Monday, January 23rd, 2012

What Others Say

Recent media stories attempt to demonize Koch’s 40 years of unwavering, transparent, lawful and principled commitment to economic freedom and market-based policies. Part of this attack is to diminish and mischaracterize important and authentic citizen efforts as well as company support of education and human services programs.

This website responds to much of the misinformation. In addition, many other people have spoken out about the erroneous stories. Here is what they’ve said:

Kimberly O. Dennis, “Democrats Can’t Blame the Koch Brothers (However Much They Might Want to),” National Review, Nov. 15, 2010

“Charles and David Koch want to use their wealth to give others the same opportunity to succeed that they have had. Having benefited from the capitalist system, they want others to prosper in the same way. They are concerned our way of life is being threatened by an ever-expanding government that taxes success, regulates risk, punishes innovation, and strangles individual initiative .  [The Kochs] believe that a genuinely free market, unencumbered by excessive government debt, needless regulation, and political interference, will generate the most prosperity for all. They think their philanthropic resources are best used not to support programs that transfer wealth from some to others, but to make it possible for everyone to succeed. They seek to preserve the capitalist system not because it serves their interest, but because they believe it serves everyone’s interests.”

David Koch, “Tea Party Billionaire Fires Back,”, Sept. 10

If what I and my brother believe in, and advocate for, is secret, it’s the worst covert operation in history.”

Mark Hemingway, “The left attacks the Koch brothers for giving money to PBS?”,, Sept 8, 2010

“Something tells me that David Koch is too busy to be bothered with meddling in the writing and production of PBS science specials … If David Koch wants to fund it, you’d think liberals would be happy — but no good deed goes unpunished when it’s done by someone who has the temerity to believe in free markets.”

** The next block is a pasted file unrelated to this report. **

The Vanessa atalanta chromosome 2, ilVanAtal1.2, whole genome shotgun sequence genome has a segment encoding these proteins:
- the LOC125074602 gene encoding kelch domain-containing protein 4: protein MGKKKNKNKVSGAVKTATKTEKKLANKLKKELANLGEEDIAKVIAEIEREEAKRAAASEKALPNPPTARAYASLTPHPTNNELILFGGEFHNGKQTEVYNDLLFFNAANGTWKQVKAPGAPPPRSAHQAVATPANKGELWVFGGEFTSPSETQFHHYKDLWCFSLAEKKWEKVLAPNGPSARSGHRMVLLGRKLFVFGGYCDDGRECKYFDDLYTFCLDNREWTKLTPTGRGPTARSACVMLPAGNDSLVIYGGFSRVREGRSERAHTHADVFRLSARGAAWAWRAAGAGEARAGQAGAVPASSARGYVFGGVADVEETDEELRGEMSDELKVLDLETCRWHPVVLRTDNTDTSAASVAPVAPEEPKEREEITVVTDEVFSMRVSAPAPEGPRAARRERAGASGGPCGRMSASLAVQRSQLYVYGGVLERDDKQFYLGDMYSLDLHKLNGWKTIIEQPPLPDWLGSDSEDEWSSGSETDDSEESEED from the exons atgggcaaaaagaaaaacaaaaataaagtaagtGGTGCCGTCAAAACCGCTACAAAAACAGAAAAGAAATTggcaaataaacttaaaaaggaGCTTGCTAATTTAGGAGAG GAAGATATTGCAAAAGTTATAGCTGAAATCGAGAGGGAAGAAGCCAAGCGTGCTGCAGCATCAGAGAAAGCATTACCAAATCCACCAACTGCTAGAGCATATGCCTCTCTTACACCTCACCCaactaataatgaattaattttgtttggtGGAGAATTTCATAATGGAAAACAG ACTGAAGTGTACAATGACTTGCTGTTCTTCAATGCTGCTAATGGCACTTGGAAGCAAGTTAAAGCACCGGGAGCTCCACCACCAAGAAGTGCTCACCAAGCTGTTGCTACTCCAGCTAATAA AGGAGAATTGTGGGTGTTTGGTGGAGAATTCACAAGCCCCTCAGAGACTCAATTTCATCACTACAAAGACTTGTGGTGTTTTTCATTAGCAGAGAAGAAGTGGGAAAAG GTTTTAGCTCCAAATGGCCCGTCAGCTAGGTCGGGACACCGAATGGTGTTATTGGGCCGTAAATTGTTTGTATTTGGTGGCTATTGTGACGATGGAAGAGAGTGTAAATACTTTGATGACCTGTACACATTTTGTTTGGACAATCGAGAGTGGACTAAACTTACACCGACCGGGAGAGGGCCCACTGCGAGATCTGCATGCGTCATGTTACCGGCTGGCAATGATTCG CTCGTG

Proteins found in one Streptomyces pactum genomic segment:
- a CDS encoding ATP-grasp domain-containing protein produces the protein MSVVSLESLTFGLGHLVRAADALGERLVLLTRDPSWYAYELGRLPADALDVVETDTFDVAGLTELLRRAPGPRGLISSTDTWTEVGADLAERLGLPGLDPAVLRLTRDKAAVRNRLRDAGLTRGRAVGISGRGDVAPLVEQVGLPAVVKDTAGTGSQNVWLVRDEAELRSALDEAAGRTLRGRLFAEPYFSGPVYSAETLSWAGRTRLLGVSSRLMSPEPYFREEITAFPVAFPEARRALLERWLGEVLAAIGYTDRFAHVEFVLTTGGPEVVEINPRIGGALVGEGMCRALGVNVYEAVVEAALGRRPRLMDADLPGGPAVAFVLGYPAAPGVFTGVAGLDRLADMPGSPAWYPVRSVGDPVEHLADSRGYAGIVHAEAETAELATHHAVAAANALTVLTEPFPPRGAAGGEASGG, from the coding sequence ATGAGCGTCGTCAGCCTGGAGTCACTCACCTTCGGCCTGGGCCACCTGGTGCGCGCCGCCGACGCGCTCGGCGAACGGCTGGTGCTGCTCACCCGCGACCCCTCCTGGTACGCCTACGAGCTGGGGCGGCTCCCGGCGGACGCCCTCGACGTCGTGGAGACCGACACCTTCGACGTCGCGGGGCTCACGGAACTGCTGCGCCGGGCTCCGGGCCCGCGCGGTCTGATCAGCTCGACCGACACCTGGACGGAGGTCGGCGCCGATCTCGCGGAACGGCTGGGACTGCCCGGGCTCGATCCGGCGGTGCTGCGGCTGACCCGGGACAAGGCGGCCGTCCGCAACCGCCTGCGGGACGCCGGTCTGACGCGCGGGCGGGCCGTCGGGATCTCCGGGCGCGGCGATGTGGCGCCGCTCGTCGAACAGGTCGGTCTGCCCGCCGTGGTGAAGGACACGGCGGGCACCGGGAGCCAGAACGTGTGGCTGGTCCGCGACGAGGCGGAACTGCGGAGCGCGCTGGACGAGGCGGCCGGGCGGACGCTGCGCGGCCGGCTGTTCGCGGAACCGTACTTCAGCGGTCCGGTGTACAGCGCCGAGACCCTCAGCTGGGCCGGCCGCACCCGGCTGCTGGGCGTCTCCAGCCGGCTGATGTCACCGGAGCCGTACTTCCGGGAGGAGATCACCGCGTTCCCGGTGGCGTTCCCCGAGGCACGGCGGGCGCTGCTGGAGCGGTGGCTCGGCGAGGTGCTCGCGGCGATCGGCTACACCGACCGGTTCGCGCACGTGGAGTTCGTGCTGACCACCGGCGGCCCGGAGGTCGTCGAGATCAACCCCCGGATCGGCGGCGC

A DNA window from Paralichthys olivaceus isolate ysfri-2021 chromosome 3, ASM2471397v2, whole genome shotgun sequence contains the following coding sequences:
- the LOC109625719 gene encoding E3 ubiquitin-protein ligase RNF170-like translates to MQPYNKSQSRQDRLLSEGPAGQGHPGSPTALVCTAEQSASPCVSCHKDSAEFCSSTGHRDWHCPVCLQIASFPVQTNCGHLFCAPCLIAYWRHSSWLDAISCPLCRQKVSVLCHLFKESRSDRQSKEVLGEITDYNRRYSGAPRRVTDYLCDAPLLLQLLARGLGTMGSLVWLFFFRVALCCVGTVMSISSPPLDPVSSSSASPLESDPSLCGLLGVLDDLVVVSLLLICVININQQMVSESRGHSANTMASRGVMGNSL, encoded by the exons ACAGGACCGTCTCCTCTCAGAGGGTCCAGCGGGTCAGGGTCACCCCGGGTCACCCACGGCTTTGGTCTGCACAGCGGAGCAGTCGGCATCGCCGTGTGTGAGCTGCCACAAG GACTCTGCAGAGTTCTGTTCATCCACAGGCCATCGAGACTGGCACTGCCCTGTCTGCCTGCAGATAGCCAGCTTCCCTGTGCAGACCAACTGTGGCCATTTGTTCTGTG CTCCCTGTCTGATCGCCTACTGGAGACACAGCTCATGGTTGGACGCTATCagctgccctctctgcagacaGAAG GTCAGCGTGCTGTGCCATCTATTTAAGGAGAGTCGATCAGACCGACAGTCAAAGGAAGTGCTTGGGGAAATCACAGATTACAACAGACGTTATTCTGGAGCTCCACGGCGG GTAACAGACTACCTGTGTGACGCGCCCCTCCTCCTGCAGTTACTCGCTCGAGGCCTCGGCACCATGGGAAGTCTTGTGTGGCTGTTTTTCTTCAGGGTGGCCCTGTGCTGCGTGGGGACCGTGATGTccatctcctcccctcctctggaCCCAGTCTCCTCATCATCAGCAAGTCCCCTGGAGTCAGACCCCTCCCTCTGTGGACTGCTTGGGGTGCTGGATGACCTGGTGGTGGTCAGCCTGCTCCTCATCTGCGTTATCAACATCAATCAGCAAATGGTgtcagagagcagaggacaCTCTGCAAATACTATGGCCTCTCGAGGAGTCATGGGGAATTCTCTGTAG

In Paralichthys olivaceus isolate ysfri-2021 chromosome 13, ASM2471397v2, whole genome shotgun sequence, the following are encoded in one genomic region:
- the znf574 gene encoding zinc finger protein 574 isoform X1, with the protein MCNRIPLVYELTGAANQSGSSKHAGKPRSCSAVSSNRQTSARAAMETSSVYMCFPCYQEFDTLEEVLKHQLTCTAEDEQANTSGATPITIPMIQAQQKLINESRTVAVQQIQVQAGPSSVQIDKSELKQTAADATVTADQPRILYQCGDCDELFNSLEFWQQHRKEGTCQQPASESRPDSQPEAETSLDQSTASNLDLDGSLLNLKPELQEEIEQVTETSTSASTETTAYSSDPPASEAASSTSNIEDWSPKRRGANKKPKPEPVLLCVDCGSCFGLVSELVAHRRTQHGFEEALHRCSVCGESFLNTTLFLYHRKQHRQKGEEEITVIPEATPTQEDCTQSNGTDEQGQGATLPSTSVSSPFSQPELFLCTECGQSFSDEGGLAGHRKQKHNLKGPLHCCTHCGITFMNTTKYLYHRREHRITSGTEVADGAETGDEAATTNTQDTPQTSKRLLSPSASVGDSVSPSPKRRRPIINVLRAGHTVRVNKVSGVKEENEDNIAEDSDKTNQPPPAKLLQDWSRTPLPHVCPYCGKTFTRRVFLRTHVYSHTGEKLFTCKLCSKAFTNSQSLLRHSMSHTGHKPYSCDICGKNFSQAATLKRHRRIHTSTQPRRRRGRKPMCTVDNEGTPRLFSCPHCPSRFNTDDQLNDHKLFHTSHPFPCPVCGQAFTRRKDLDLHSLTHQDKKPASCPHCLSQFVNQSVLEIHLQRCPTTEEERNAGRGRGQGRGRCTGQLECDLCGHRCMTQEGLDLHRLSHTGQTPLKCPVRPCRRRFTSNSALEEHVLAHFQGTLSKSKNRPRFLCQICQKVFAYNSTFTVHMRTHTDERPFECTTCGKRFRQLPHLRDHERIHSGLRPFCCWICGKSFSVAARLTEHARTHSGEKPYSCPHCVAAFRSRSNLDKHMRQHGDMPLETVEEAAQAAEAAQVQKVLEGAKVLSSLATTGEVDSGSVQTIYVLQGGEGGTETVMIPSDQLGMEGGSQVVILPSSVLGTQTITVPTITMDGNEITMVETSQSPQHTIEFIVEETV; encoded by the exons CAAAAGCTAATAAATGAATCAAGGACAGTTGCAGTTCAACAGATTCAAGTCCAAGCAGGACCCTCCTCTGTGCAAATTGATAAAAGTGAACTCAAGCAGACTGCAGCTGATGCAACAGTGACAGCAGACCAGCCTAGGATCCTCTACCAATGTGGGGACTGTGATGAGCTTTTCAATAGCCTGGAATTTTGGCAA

Lou Heldman, “New York media should read Koch’s book,” Wichita Eagle, Sept. 2, 2010

“The truth seems more complicated and the Kochs’ agenda more transparent. Koch funding of Americans for Prosperity and other advocacy groups may well have provided a catalyst for the tea party movement, but the voter anger is quite genuine. If you want to understand the Kochs’ agenda, read Charles Koch’s 2007 book, “The Science of Success.” He makes the strong case that companies, nations and individuals thrive where free markets flourish. Koch Industries has grown into one of the world’s largest private companies pursuing his market-based management philosophy. One source of disappointment to me in all of the recent New York media is that Charles’ book is largely overlooked. The noisy national debate would benefit from some of his reasoned conviction and grasp of economic history. The disagreements might be just as sharp at the end, but the level of discussion would be elevated.”

Ilya Somin, “Errors in Jane Mayer’s New Yorker Article Attacking the Kochs,”, Sept. 2

“[I]t is no secret that that Kochs support various libertarian organizations, and it is also no secret that these organizations are highly critical of Obama’s economic policies – often on much the same grounds as they previously attacked [George W.] Bush’s.”

“In reality, however, libertarians — including the Koch-supported organizations — have vocally and consistently opposed virtually every pro-corporate government intervention since the libertarian movement began.”

Matt Lewis, “Koch Brothers Donate to Charity as well as Right Wing Causes,”, Sept. 2, 2010

“To be sure, The Kochs have given “more than a hundred million dollars to right wing causes” (which is their right, by the way). But in the last decade, it’s also worth noting The Kochs have given more than $600 million in pledged or donated money to arts, education, and medical research … ”

Tim Carney, “Left’s double-standard on Kochs and Soros,”, Sept. 1, 2010

“While Mayer allows that ideology, and not just profit, motivate the Kochs, what escapes folks like (Frank) Rich is that many of us advocating a free market aretrying to make the world a better place — not just for business, but for the poor. The Kochs have a presentation they use to demonstrate the correlation betweeneconomic freedom and human flourishing. The poor in America are wealthier than the middle class in less-free countries. Libertarianism isn’t necessarily selfish — it’s often philanthropic.”

Dan Fisher, “New Yorker’s Koch Profile Misses The Point,”, Aug. 31, 2010